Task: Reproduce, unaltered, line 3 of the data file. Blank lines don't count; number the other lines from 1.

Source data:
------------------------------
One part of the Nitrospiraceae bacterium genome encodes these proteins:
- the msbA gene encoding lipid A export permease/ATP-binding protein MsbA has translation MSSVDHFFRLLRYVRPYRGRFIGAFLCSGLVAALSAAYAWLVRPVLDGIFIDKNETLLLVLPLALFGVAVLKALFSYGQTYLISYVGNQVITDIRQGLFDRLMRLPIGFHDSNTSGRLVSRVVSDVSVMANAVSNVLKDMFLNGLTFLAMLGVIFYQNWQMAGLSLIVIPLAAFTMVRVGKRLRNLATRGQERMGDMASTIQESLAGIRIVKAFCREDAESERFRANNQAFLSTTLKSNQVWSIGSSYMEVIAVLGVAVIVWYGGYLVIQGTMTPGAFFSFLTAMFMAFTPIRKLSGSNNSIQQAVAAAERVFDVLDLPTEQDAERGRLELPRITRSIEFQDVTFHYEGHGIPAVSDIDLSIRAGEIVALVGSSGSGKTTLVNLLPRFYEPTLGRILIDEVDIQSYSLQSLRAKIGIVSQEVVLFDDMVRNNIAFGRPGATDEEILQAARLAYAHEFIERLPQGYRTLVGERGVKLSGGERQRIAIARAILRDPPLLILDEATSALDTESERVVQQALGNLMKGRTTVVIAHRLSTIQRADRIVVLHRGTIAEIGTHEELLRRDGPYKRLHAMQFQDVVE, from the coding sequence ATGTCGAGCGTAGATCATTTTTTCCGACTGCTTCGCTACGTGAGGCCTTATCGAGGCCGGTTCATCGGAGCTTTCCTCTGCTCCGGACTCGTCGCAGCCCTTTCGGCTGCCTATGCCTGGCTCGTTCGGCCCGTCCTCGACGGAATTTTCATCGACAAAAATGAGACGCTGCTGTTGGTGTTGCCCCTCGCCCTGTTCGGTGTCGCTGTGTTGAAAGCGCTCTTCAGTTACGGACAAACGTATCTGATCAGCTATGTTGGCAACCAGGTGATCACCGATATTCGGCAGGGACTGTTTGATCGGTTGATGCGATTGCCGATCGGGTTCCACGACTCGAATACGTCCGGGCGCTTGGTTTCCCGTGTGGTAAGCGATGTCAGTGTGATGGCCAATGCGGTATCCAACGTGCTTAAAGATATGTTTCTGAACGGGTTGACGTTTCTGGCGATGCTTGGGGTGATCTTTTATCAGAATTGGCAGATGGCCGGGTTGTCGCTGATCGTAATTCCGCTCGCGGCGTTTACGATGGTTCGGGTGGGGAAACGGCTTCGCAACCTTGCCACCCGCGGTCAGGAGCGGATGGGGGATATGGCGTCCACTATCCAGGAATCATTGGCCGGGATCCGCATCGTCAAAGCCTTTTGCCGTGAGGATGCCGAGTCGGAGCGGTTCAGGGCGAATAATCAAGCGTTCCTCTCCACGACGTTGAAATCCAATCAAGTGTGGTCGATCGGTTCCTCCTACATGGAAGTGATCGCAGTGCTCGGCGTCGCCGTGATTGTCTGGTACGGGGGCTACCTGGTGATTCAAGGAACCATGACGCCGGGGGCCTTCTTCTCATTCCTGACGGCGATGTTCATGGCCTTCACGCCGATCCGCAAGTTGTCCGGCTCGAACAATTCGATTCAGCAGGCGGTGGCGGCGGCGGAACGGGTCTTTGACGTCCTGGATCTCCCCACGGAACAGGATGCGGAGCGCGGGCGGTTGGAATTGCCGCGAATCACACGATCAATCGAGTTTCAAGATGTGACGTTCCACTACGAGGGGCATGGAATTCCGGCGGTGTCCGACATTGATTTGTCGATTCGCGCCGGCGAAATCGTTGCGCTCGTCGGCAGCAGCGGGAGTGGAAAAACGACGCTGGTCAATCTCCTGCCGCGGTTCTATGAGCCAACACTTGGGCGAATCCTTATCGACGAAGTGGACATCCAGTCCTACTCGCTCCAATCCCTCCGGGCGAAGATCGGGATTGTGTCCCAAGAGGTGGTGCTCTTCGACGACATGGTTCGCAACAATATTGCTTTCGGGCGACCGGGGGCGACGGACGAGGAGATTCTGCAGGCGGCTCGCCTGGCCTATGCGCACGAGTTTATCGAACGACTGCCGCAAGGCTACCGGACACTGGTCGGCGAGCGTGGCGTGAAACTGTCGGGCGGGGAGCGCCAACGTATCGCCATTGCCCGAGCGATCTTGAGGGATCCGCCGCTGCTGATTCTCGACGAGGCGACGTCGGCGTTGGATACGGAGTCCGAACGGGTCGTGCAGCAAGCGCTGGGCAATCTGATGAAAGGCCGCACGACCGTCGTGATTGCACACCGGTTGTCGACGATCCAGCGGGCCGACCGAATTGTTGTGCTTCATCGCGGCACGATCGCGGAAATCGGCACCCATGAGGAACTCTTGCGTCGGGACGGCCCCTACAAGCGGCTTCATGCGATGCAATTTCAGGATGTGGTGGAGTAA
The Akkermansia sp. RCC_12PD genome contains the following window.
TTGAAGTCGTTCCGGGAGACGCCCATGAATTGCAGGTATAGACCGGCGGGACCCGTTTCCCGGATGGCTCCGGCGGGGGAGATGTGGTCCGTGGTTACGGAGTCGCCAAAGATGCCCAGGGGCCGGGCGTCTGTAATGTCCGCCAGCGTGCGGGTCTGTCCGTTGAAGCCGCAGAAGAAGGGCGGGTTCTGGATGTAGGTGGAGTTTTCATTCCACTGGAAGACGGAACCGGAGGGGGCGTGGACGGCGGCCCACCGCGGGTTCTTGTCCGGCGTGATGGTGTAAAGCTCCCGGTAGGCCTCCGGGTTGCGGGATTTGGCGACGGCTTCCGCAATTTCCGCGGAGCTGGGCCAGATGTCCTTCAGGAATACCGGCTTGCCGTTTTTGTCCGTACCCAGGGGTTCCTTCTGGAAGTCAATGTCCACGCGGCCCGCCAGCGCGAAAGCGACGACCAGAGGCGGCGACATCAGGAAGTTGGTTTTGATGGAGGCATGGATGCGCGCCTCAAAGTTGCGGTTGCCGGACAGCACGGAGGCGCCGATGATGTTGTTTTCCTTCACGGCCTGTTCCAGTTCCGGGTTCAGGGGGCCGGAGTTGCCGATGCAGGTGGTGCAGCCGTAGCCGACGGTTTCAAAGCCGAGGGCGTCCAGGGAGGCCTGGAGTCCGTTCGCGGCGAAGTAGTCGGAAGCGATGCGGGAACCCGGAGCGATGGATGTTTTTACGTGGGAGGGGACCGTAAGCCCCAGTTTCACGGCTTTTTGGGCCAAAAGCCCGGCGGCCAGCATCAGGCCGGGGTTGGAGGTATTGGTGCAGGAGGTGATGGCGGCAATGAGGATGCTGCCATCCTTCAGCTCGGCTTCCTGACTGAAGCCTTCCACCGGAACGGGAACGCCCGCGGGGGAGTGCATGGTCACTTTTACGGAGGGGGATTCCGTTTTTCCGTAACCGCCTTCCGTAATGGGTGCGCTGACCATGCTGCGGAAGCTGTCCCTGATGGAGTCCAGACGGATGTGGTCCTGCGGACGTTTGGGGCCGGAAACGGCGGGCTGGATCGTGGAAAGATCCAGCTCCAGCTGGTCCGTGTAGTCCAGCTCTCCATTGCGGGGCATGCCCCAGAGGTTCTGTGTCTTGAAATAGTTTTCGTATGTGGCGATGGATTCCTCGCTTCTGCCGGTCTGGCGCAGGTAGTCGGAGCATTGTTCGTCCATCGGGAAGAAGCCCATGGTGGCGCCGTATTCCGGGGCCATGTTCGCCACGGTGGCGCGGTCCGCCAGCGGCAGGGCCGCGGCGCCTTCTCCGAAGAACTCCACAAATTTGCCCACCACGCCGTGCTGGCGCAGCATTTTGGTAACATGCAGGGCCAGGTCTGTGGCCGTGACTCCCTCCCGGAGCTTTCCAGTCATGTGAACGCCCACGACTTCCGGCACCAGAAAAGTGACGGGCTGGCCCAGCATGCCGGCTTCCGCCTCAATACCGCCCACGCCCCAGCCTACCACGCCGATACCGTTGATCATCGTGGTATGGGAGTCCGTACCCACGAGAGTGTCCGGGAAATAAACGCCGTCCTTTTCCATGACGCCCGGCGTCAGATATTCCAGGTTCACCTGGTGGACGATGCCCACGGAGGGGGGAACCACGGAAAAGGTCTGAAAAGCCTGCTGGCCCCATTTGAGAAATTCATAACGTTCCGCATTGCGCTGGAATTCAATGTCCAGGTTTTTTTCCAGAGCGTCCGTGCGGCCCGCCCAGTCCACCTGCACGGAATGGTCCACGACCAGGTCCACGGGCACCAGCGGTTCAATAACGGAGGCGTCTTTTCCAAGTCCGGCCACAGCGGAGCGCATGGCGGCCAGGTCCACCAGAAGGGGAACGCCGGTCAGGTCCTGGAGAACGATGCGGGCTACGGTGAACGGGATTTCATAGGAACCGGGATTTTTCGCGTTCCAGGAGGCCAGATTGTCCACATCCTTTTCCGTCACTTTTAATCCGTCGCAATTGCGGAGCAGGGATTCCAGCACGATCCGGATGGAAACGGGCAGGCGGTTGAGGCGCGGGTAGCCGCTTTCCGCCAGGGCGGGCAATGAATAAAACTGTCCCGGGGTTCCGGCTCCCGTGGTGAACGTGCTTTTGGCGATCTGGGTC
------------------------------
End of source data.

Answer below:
The Akkermansia sp. RCC_12PD genome contains the following window.